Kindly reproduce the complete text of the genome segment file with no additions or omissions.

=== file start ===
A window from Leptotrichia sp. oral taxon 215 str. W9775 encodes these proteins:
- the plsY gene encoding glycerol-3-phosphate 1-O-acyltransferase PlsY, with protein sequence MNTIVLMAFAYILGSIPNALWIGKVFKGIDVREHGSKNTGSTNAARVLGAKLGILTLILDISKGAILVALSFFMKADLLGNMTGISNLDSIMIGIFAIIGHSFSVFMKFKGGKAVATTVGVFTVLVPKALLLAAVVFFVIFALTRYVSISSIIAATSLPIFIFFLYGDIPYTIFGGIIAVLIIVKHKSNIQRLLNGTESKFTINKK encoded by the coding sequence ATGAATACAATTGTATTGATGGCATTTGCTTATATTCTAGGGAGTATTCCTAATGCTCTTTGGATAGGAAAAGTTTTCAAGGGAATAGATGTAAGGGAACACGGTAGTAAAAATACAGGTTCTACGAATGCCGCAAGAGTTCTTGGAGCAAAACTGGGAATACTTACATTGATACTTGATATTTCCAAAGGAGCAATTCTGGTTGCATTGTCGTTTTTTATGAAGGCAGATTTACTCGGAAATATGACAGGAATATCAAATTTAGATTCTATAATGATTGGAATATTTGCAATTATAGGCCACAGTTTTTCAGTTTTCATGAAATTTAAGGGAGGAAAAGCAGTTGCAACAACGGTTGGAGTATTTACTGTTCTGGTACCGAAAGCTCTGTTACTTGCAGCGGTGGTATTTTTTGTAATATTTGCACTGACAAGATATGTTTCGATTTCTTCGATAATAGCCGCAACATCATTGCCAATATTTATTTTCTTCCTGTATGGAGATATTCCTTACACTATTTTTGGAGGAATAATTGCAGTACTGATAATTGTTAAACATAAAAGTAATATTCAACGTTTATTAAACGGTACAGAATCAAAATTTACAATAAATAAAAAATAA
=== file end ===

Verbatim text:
A window from Leptotrichia sp. oral taxon 215 str. W9775 encodes these proteins:
- the plsY gene encoding glycerol-3-phosphate 1-O-acyltransferase PlsY, with protein sequence MNTIVLMAFAYILGSIPNALWIGKVFKGIDVREHGSKNTGSTNAARVLGAKLGILTLILDISKGAILVALSFFMKADLLGNMTGISNLDSIMIGIFAIIGHSFSVFMKFKGGKAVATTVGVFTVLVPKALLLAAVVFFVIFALTRYVSISSIIAATSLPIFIFFLYGDIPYTIFGGIIAVLIIVKHKSNIQRLLNGTESKFTINKK encoded by the coding sequence ATGAATACAATTGTATTGATGGCATTTGCTTATATTCTAGGGAGTATTCCTAATGCTCTTTGGATAGGAAAAGTTTTCAAGGGAATAGATGTAAGGGAACACGGTAGTAAAAATACAGGTTCTACGAATGCCGCAAGAGTTCTTGGAGCAAAACTGGGAATACTTACATTGATACTTGATATTTCCAAAGGAGCAATTCTGGTTGCATTGTCGTTTTTTATGAAGGCAGATTTACTCGGAAATATGACAGGAATATCAAATTTAGATTCTATAATGATTGGAATATTTGCAATTATAGGCCACAGTTTTTCAGTTTTCATGAAATTTAAGGGAGGAAAAGCAGTTGCAACAACGGTTGGAGTATTTACTGTTCTGGTACCGAAAGCTCTGTTACTTGCAGCGGTGGTATTTTTTGTAATATTTGCACTGACAAGATATGTTTCGATTTCTTCGATAATAGCCGCAACATCATTGCCAATATTTATTTTCTTCCTGTATGGAGATATTCCTTACACTATTTTTGGAGGAATAATTGCAGTACTGATAATTGTTAAACATAAAAGTAATATTCAACGTTTATTAAACGGTACAGAATCAAAATTTACAATAAATAAAAAATAA